Bush Visits Germany Ahead of G-8 Summit
RENEE MONTAGNE, host:
President Bush is in Stralsund, Germany for a largely ceremonial visit with Chancellor Angela Merkel. The president is on a six-day overseas trip, which includes the meeting of the G8 economic powers this weekend in St. Petersburg, Russia. This trip comes at a time when the U.S. and Europe are stressing diplomatic solutions to some vexing problems: the North Korean and Iranian nuclear programs, and the escalating violence in Middle East.
NPR's Don Gonyea is traveling with the president and joins us now.
And Don, you're in the former East Germany.
DON GONYEA reporting:
MONTAGNE: What's the agenda for the president there?
GONYEA: Well, the president always likes to go to places that were once under the rule of Communism and talk about democracy. And the former East Germany certainly provides him an opportunity to do that. But this visit is really all about the new and very real friendship between President Bush and the new German Chancellor Merkel. And Renee, I have to tell you, to help cement the friendship Mr. Bush was presented with the traditional and ceremonial barrel of herring during a welcome ceremony in Stralsund today. It was a small barrel. I'm not sure when any one last presented you with a barrel of herring as a gift, but the president was most appreciative today.
And really, let me add, Merkel - Chancellor Merkel can really be seen as the president's best new friend on the continent, given the pending departure of Tony Blair in Britain and the recent departure of Silvio Berlusconi in Italy, both very close allies. The White House now views Germany as a very critical component of U.S.-European relations.
MONTAGNE: This, of course, visit in East Germany comes in advance of the G8 Summit in Russia. And talking about relationships...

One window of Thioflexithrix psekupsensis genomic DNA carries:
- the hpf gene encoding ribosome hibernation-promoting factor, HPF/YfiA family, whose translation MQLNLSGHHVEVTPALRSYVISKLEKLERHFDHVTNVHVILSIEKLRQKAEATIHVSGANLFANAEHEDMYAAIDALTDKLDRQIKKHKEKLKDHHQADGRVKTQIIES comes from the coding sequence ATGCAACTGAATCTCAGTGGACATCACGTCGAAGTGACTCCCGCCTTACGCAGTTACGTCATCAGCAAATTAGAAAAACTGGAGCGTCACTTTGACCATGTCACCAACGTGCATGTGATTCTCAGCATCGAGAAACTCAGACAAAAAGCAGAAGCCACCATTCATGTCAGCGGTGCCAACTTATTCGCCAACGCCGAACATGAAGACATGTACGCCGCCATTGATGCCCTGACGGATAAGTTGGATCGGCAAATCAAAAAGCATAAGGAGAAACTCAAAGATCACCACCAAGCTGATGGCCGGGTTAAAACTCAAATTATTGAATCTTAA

MONTAGNE: ...what about President Bush and President Vladimir Putin?
GONYEA: It is a relationship that's gotten more difficult since the president and Putin held their first meeting. It was in Slovenia almost exactly five years ago. That's when Mr. Bush declared that he looked into Putin's eyes and had gotten a sense of his soul. Well, these days the White House insists it's still a close relationship, but it also complains about Russian backsliding on democratic reforms.
Just a few months back, Vice President Cheney was in Vilnius, Lithuania. And there he delivered a really blistering critique along these lines of Russia. And yesterday Putin, in a U.S. TV interview, responded that it was like an unsuccessful hunting shot from Cheney. You know, we all know what he was referring to there. So there's more than a bit of tension, and all of that hangs over this weekend's summit.
MONTAGNE: Will, though, the U.S. confront Russia on these issues at this meeting in St. Petersburg?
GONYEA: Perhaps a bit. But really look for the pressing crises in North Korea and Iran, and now in the middle - Mid East, with the capture of those Israeli soldiers by Hezbollah, and the retaliation by Israel. Look for all of that to dominate. These are difficult issues, and they will really be the primary talk of this summit.
MONTAGNE: Don, thanks very much.
GONYEA: My pleasure.
MONTAGNE: NPR's White House correspondent Don Gonyea. He's traveling with President Bush in Germany.
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